A massive shark was captured on camera swimming off the coast of Vancouver Island by a group of people fishing for tuna.

The group, which included former Vancouver Canucks hockey player Willie Mitchell, told CTV Vancouver Island they spotted a large shark fin while fishing near Tofino earlier this week.

“All of a sudden I just saw a big fin,” Mitchell said on Friday. “We lowered [a GoPro camera] down to have a look and the first thing we said was, ‘Oh my god, it’s a white. It’s a big white.’”

But after taking another look, Mitchell realized it was an almost three-metre-long salmon shark.

“They look so much alike,” he said. “You look at a salmon shark next to a white and they’re almost identical.”

Salmon sharks and great white sharks are both members of the same family. But unlike great white sharks, salmon sharks tend to shy away from mammals and focus mostly on chowing down on Pacific salmon.

“Pacific salmon sharks can be quite timid," explained Ruby Banwait, a senior biologist with the Vancouver Aquarium.

Despite their elusive behaviour, Mitchell said the shark sighting was still shocking, especially since he had gone for a swim earlier that day.

"What goes through my mind is when I jumped in the water and swam out there. There's lots lurking and you become pretty small in the world's oceans," he said. "You're in their domain so you've just got to respect it."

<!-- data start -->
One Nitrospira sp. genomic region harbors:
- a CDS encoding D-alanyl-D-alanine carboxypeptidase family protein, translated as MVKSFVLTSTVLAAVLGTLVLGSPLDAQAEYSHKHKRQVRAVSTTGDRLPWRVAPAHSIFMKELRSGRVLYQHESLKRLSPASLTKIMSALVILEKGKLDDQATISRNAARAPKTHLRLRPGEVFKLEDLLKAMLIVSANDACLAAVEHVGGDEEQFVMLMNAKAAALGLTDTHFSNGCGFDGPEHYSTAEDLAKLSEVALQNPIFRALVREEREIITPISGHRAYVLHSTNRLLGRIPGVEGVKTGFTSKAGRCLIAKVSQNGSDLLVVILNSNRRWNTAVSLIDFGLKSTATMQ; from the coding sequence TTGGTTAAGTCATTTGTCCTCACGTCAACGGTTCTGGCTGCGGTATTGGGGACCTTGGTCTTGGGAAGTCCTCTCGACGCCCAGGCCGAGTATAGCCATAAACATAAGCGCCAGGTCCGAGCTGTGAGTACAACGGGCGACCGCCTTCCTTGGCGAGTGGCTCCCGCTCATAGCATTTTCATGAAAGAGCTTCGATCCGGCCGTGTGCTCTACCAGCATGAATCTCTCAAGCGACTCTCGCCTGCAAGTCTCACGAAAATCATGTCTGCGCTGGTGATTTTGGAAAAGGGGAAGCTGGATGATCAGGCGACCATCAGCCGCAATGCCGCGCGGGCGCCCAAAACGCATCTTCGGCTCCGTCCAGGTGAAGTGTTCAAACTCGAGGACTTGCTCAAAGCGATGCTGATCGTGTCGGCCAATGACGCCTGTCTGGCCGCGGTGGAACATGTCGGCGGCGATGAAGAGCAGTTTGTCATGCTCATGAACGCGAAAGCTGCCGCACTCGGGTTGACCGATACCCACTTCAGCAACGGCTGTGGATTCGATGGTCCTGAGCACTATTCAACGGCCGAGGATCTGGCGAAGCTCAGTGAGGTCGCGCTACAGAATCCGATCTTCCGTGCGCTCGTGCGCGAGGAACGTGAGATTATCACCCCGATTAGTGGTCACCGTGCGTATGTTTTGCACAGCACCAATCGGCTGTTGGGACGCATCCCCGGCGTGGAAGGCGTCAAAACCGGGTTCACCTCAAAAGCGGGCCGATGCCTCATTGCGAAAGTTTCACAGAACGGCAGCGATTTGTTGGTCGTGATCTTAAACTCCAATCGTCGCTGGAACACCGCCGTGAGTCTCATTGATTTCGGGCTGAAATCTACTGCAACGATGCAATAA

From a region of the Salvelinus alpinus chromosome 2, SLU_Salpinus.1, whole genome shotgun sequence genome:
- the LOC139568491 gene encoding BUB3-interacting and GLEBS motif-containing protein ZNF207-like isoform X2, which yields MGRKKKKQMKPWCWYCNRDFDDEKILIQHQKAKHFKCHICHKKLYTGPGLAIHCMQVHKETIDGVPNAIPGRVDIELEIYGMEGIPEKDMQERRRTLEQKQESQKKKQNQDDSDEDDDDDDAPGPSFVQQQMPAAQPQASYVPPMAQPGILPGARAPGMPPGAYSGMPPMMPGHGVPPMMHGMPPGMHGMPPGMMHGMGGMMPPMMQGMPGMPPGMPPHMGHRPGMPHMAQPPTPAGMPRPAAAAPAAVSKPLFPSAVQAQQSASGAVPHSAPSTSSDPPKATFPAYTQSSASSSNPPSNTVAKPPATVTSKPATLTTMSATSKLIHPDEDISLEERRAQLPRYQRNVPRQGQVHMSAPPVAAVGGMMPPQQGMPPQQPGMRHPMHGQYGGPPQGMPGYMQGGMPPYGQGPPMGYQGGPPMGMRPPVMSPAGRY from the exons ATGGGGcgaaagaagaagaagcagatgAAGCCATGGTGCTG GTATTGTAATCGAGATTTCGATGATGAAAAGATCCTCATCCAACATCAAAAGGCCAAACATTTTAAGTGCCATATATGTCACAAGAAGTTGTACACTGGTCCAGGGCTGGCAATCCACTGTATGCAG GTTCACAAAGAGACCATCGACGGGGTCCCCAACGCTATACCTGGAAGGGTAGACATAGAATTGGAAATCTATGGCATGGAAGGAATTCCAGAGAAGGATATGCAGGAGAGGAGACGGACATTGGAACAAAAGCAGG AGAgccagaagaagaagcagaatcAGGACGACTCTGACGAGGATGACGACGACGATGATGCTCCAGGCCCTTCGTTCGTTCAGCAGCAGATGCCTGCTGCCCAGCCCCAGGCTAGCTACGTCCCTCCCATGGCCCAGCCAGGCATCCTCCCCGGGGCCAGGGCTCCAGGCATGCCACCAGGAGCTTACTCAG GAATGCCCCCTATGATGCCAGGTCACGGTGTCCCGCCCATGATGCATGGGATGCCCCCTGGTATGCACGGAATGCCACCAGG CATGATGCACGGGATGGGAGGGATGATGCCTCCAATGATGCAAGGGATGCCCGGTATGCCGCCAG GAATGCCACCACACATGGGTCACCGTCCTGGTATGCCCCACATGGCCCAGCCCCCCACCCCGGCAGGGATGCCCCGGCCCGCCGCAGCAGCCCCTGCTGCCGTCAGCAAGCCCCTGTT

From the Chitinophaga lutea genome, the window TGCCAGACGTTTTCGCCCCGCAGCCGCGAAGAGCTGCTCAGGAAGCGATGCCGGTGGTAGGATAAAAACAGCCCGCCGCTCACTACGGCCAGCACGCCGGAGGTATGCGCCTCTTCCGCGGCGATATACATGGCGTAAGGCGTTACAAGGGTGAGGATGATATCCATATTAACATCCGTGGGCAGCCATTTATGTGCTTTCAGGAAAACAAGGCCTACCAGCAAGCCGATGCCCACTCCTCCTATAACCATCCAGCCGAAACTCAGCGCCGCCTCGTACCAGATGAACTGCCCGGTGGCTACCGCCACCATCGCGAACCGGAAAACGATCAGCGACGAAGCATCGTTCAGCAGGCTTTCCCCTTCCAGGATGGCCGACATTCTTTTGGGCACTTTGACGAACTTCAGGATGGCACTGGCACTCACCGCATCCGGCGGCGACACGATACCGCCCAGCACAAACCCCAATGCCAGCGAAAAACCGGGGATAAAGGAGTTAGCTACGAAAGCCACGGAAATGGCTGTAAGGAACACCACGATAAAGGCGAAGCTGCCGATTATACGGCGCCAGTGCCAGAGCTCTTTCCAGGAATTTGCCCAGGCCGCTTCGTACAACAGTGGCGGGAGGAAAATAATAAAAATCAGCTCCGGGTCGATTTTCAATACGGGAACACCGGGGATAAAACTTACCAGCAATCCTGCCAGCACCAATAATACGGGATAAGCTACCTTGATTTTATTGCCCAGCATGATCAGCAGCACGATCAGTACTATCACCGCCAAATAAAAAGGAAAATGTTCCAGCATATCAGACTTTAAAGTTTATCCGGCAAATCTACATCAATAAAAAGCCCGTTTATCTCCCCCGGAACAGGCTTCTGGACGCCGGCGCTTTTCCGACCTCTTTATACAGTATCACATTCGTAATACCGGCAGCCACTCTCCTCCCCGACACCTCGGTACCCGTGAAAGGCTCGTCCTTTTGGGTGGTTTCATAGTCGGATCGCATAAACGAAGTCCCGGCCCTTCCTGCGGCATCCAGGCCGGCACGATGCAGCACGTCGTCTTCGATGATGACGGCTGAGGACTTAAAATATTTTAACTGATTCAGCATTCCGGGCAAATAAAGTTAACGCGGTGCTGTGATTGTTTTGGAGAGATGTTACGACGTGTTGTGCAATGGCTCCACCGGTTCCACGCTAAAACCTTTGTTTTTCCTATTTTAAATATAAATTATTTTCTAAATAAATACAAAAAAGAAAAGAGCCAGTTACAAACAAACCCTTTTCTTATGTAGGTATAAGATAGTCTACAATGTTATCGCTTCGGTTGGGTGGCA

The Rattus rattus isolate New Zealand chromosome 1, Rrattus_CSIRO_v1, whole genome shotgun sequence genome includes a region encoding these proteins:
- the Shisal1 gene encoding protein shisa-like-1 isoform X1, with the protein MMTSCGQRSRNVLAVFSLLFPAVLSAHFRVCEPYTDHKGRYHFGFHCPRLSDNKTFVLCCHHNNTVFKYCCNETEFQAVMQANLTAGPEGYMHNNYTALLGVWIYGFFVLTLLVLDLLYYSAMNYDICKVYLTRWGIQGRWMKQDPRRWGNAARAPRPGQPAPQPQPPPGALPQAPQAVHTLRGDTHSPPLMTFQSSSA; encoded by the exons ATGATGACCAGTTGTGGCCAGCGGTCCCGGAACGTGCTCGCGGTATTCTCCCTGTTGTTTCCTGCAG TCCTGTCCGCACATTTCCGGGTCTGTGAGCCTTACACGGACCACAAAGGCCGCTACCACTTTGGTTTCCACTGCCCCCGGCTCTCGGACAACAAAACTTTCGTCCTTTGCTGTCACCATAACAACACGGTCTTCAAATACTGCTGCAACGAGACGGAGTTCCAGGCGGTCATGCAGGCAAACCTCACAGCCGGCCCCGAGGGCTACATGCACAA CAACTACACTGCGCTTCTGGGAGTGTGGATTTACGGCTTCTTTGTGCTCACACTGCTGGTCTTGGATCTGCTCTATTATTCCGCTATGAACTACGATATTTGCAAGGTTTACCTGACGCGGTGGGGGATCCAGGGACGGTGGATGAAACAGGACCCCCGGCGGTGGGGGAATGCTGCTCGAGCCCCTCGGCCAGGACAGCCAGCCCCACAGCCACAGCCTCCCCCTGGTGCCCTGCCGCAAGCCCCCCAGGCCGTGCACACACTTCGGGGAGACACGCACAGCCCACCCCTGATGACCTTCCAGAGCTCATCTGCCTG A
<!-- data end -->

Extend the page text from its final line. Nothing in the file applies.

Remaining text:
As many as 13 other species of sharks have been documented in B.C. waters, but catching a glimpse of one is rare, said Banwait.

Salmon sharks are most likely to be found further below the surface, even as far as 680 metres down.

But Banwait added the fact that this one was seen in B.C. waters is a good sign for the ecosystem.

"Seeing any shark is good sign. They're keeping the environment safe and healthy," she said. "They prey upon animals that are injured or sick, so things like that. They help to keep populations really healthy."

Experts have said that climate change could push sharks more commonly seen in southern waters to travel further north, including great whites.

The fearsome predators are usually found off the coasts of California and Australia but rising ocean temperatures could mean that more will move up to the northeast Pacific, a UBC researcher told CTV Vancouver in July.

With files from CTV Vancouver Island’s Jeff Lawrence and CTV Vancouver